1. C. Fabius
Dorso, greatly distinguished himself at the time when the Capitol was besieged by the Gauls. (B. C. 390.) The Fabian gens was accustomed to celebrate a sacrifice at a fixed time on the Quirinal hill, and accordingly, at the appointed time, C. Dorso, who was then a young man, descended from the Capitol, carrying the sacred things in his hands, passed in safety through the enemy's posts, and, after performing the sacrifice, returned in safety to the Capitol. (Liv. 5.46
; V. Max. 1.1.11
The tale is somewhat differently related by other writers. Dio Cassius (Fragm. 29, ed. Reimar.) speaks of the sacrifice as a public one, which Fabius, whom he calls Caeso Fabius, had to perform as one of the pontiffs. Florus (1.13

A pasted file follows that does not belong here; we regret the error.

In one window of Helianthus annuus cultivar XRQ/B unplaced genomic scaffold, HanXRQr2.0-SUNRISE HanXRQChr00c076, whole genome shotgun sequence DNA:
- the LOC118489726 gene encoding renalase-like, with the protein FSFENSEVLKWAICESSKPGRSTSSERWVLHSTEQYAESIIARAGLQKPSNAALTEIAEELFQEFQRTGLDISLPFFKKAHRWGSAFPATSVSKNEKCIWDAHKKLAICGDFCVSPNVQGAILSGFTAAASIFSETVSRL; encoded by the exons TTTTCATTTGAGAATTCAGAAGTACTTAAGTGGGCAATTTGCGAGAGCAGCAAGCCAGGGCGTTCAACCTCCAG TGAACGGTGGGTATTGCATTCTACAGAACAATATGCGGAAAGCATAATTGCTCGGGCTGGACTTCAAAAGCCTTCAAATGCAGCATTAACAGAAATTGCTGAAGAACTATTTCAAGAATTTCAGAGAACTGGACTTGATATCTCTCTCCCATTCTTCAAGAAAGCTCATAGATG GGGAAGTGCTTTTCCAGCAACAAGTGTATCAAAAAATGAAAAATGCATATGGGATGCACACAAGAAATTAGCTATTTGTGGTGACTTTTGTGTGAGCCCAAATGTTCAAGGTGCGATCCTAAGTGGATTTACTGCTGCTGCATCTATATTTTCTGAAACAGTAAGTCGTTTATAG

) also calls him a pontiff, who was sent by Manlius, the commander on the Capitol, to celebrate the sacred rite on the Quirinal. Appian, on the other hand, who quotes Cassius Hemina as his authority, says that the sacrifice was performed in the temple of Vesta. (Celt.